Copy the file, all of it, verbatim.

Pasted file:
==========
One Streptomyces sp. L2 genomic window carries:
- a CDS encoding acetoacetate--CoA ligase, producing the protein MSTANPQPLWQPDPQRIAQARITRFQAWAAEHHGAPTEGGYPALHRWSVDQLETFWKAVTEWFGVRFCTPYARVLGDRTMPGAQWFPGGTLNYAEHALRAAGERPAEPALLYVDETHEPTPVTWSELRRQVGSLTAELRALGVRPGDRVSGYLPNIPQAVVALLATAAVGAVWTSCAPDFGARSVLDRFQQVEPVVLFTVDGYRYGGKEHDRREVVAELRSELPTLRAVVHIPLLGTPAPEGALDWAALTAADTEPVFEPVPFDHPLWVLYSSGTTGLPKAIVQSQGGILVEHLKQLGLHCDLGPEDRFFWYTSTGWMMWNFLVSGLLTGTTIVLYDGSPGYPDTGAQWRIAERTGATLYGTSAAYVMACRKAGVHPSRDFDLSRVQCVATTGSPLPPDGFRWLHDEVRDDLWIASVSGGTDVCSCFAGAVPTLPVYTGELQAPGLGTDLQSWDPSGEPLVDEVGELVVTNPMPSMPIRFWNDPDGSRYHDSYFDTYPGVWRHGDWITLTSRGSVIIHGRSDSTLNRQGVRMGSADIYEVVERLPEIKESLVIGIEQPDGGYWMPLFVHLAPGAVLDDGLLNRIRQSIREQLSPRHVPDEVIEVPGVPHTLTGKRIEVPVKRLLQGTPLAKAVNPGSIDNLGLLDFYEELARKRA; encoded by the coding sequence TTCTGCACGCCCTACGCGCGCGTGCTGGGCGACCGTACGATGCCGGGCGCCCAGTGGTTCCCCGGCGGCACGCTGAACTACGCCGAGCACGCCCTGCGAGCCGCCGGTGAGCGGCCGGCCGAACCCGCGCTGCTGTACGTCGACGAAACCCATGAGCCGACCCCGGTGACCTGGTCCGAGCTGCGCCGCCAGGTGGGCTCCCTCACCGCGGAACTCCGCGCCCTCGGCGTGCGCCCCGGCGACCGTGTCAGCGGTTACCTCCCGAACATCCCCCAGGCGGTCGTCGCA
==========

One Streptomyces sp. L2 genomic window carries:
- a CDS encoding acetoacetate--CoA ligase, producing the protein MSTANPQPLWQPDPQRIAQARITRFQAWAAEHHGAPTEGGYPALHRWSVDQLETFWKAVTEWFGVRFCTPYARVLGDRTMPGAQWFPGGTLNYAEHALRAAGERPAEPALLYVDETHEPTPVTWSELRRQVGSLTAELRALGVRPGDRVSGYLPNIPQAVVALLATAAVGAVWTSCAPDFGARSVLDRFQQVEPVVLFTVDGYRYGGKEHDRREVVAELRSELPTLRAVVHIPLLGTPAPEGALDWAALTAADTEPVFEPVPFDHPLWVLYSSGTTGLPKAIVQSQGGILVEHLKQLGLHCDLGPEDRFFWYTSTGWMMWNFLVSGLLTGTTIVLYDGSPGYPDTGAQWRIAERTGATLYGTSAAYVMACRKAGVHPSRDFDLSRVQCVATTGSPLPPDGFRWLHDEVRDDLWIASVSGGTDVCSCFAGAVPTLPVYTGELQAPGLGTDLQSWDPSGEPLVDEVGELVVTNPMPSMPIRFWNDPDGSRYHDSYFDTYPGVWRHGDWITLTSRGSVIIHGRSDSTLNRQGVRMGSADIYEVVERLPEIKESLVIGIEQPDGGYWMPLFVHLAPGAVLDDGLLNRIRQSIREQLSPRHVPDEVIEVPGVPHTLTGKRIEVPVKRLLQGTPLAKAVNPGSIDNLGLLDFYEELARKRA; encoded by the coding sequence TTCTGCACGCCCTACGCGCGCGTGCTGGGCGACCGTACGATGCCGGGCGCCCAGTGGTTCCCCGGCGGCACGCTGAACTACGCCGAGCACGCCCTGCGAGCCGCCGGTGAGCGGCCGGCCGAACCCGCGCTGCTGTACGTCGACGAAACCCATGAGCCGACCCCGGTGACCTGGTCCGAGCTGCGCCGCCAGGTGGGCTCCCTCACCGCGGAACTCCGCGCCCTCGGCGTGCGCCCCGGCGACCGTGTCAGCGGTTACCTCCCGAACATCCCCCAGGCGGTCGTCGCA